The 21st century ‘witch’ hunt

// 14 April 2008

A few weeks ago, a 45 year-old woman accused of being a “witch” was rescued by the Indian police. It seems they almost certainly saved her from being murdered, but she had already suffered at the hands of residents of the village Bihar, who had “mercilessly beat her up, paraded her through the streets, tied her to a palm tree, cut her hair and smeared her face with limestone paste”.

News of this comes from Ultra Violet – a community of young, Indian feminists, which today carries a disturbing post linking this latest incident to a trend for beating and murdering women on the apparent basis that they are “witches”. Meena Kandasamy says:

The helpless ‘witches’ are hounded and punished by being stripped naked, paraded around the villages, their hair is burnt off or their heads tonsured, their faces blackened, their noses cut off, their teeth pulled out (they are supposedly defanged) so that they can no longer curse, they are whipped, they are branded, sometimes, they are forced to eat human faeces and finally, they are put to death (here again the Indian imagination takes over: the victim is hanged, impaled, hacked, lynched or buried alive). And you have got it all wrong if you assumed that such stomach-churning, toe-curling torture is done in dingy, shadowy places: vast, open village lands come in particularly handy as favoured locations, and the cheering crowd can fill a modest stadium. Where these women are left to live, they are considered inauspicious and malevolent, socially ostracized and forced to forgo their livelihood. Where they don’t end up losing their life, they are made to lose their mental balance.

Kandasamy explicitly links this with caste-based oppression, noting that the victims are usually Dalit or Adivasi women. But these women are also sometimes targetted when they, say, stand for elections, or otherwise attempt to assert their rights.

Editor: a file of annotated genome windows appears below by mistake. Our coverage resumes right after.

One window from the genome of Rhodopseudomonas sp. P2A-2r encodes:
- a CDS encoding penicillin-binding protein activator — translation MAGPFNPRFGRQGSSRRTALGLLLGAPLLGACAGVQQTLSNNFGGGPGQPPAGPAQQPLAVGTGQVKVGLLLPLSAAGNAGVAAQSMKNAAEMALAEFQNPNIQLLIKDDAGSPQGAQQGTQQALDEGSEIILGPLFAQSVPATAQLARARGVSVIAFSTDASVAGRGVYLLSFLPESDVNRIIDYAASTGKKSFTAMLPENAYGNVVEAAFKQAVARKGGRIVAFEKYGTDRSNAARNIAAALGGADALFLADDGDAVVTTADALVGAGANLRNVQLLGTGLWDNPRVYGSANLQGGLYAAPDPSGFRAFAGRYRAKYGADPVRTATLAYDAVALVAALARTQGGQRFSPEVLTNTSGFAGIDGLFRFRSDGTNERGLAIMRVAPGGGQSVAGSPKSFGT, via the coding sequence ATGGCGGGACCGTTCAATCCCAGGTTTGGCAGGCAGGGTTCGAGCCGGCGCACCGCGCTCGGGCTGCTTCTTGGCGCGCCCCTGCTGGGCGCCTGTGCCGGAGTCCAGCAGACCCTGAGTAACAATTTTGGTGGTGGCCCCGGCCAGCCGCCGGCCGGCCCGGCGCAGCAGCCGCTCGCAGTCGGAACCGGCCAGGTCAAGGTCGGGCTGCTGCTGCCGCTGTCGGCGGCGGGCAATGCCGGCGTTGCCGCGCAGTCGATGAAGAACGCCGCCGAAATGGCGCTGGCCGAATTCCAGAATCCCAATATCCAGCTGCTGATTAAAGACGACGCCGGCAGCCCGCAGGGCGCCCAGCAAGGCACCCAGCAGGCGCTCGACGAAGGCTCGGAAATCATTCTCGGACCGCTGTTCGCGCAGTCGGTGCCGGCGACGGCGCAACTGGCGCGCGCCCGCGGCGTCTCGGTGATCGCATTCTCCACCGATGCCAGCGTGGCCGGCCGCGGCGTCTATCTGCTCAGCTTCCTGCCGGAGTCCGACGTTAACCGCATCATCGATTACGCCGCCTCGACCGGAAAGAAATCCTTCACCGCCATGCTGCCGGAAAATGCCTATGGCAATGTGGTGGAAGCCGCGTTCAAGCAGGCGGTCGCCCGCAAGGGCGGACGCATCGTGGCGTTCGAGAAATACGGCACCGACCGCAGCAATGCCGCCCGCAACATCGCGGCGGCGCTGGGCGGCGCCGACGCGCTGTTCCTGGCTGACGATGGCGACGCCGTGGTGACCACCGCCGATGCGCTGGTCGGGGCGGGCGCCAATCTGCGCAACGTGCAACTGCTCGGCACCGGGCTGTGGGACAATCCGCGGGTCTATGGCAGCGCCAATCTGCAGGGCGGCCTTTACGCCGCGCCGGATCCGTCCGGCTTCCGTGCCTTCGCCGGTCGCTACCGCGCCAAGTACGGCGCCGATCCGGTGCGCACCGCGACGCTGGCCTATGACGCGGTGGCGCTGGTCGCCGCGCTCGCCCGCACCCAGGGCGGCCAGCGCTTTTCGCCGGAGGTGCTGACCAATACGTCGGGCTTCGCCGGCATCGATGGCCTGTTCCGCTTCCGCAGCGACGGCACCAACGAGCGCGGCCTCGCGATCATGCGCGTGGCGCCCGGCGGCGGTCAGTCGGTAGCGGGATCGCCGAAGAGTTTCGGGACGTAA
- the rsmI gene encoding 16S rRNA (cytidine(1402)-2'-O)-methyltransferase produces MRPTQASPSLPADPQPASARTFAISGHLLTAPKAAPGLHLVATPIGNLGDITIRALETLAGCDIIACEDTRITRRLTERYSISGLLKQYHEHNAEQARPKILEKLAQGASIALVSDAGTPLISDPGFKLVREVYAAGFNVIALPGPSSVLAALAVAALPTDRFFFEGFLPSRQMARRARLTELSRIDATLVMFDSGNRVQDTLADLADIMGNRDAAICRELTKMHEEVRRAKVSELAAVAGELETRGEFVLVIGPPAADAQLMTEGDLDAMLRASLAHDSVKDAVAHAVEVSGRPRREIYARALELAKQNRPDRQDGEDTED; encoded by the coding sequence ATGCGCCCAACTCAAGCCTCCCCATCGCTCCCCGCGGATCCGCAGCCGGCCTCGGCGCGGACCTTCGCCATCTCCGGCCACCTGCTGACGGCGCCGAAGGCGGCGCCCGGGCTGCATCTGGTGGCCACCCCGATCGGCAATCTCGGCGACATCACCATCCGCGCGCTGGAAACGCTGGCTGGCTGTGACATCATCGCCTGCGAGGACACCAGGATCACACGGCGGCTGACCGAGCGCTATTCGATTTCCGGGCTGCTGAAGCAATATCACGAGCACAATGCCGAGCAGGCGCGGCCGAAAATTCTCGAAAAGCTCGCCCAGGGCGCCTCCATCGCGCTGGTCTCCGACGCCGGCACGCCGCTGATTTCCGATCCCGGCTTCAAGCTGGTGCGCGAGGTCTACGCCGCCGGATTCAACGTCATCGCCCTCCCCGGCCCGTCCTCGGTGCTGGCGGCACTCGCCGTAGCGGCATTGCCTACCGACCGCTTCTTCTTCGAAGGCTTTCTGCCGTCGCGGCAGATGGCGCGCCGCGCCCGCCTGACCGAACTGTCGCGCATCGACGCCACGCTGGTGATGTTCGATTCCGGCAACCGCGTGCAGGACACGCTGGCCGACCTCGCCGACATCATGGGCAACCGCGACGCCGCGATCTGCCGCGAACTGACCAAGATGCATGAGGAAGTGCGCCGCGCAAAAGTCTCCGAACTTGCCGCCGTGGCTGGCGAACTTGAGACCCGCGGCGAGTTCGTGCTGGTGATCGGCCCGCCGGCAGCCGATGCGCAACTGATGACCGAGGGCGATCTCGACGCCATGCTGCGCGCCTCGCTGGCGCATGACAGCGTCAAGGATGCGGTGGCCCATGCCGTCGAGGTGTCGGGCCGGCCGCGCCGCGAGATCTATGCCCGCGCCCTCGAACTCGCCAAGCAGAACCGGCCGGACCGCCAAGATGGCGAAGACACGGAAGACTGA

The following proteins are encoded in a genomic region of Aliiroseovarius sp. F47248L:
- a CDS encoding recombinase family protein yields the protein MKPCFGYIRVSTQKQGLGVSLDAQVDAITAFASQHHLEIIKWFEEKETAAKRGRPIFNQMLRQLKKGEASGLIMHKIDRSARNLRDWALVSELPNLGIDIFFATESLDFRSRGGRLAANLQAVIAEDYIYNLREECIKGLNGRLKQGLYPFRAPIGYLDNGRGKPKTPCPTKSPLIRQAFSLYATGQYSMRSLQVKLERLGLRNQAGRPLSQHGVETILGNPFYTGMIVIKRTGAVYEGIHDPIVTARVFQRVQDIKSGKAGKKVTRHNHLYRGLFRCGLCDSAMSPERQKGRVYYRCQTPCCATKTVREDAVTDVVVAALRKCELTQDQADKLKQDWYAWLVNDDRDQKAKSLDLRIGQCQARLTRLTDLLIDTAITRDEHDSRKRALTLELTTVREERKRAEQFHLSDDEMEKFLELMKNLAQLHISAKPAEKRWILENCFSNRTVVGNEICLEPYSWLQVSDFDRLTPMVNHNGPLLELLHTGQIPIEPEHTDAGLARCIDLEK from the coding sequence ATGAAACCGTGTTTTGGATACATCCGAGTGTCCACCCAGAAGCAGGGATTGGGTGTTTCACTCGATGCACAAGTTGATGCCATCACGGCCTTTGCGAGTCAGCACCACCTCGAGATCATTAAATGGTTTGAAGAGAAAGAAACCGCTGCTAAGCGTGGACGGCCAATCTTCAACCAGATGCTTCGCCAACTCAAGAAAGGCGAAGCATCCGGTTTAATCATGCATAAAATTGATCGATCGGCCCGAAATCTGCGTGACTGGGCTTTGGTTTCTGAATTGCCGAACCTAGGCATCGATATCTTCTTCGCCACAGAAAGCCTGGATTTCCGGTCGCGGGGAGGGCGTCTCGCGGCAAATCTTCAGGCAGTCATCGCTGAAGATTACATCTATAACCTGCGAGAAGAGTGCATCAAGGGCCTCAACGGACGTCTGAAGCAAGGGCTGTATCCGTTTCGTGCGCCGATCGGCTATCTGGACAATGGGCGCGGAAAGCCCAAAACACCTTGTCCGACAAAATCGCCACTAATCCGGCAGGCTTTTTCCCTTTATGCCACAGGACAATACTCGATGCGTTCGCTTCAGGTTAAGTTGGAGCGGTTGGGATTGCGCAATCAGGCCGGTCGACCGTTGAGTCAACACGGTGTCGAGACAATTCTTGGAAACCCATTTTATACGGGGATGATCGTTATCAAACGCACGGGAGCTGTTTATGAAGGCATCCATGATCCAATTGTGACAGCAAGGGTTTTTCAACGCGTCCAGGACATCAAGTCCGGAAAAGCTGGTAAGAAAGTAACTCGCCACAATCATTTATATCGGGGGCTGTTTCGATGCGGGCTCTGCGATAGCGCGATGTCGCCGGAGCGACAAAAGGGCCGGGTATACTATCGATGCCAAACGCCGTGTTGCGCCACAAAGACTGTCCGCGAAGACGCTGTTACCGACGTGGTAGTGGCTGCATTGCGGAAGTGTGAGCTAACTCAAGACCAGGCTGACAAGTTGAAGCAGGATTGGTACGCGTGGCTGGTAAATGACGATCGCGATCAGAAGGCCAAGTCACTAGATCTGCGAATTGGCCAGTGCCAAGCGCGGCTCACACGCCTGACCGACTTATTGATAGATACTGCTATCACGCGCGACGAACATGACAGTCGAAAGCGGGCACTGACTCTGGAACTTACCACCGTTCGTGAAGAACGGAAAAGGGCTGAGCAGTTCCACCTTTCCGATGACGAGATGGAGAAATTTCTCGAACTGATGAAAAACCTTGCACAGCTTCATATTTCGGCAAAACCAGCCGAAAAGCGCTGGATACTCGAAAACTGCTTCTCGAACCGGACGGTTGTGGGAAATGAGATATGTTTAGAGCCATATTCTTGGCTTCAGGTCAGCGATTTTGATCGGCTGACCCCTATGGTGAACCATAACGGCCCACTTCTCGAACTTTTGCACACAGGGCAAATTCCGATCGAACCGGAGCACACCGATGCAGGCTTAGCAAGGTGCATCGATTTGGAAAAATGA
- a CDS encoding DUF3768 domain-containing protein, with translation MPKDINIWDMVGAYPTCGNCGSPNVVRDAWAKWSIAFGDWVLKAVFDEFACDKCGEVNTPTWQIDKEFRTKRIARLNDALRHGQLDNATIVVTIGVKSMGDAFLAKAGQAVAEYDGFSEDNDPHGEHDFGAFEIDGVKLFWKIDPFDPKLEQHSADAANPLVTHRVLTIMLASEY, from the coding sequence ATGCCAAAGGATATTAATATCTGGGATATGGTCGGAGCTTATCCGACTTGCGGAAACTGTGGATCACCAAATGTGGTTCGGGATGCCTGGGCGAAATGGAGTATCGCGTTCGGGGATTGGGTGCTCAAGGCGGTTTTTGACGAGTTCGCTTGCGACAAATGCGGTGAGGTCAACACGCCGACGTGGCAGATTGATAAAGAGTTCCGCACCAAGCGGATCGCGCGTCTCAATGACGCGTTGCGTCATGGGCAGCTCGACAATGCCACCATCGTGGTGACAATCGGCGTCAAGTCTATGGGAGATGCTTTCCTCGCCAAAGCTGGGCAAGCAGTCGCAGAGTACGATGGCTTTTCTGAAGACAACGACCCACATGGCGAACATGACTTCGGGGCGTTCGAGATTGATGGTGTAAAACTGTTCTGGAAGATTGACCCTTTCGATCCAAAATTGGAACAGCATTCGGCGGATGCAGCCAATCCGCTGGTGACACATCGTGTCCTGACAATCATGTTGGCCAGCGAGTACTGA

This is extremely disturbing stuff. Go read the full report at Ultra Violet, which does an excellent job of covering gender-oppression and, more positively, the feminist response, in India.

But I’d also like to call attention to this piece in the New York Times, arguing that one of the consequences of global warming could be an increase in this particular brand of violence against women, dressed up as “witch hunts” – although I take issue with the description of misogynistic murder as “bizarre”.

The piece argues that rich countries must do more to cushion the economic impact of global warming, in order to forestall even more gendered violence.

Comments From You

Maria // Posted 30 April 2008 at 5:34 pm

It is significant that the women accused of being witches are mostly older and of low caste.

Shea // Posted 30 April 2008 at 7:25 pm

I have heard of similar things happening in Nigeria and the caribbean, esp Haiti. I’m curious of the accusations of witchcraft though, I have a theory (one among many) that peasant women were the original physicians and scientists (Eve anyone? ), aware of natural phenomenon and obervant of it. Further they were the first to apply and record their findings and knowledge as medicine women and herbalists (also shamans). I wonder that the knowledge was also passed down between women. Traditionally there was a high mortality rate in childbirth, but if a woman survived that she had a good chance of living into old age and the knowledge with her (such as with the Ache tribe). I think that once knowledge became valuable and commodifiable (and the professions established) then women began to be persecuted as witches. You can see such patterns in the medieval times when the traditionally female physicians of Padua became replaced once the profession became lucrative and well established.

The fact that the theft of traditional knowledge, by biotech/pharmaceutical companies has increased over the past decade gives me cause to think it might have some connection to this kind of violence and oppression against women (in tandem with the historic oppression of women in the caste system and Indian society).

It needs more work as a theory. But I think the point about global warming is particularly significant, esp given some 70% of the world’s poorest people are women. Its hard to even envision the widespread and catastrophic impact climate change will and is having.

Sorry to derail the thread, just my wednesday afternoon musings……..Back to work.

Laurel Dearing // Posted 25 June 2008 at 2:01 am

if it was really about getting rid of the witch, would the stripping really be necessary? they can put much down to spells like hair being source of a power… and i suppose robes. *sigh* the mental picture of 60-80 year old ladies being beaten to death, and/or especially suffering the humiliating rituals, will be burning in my mind for a long time

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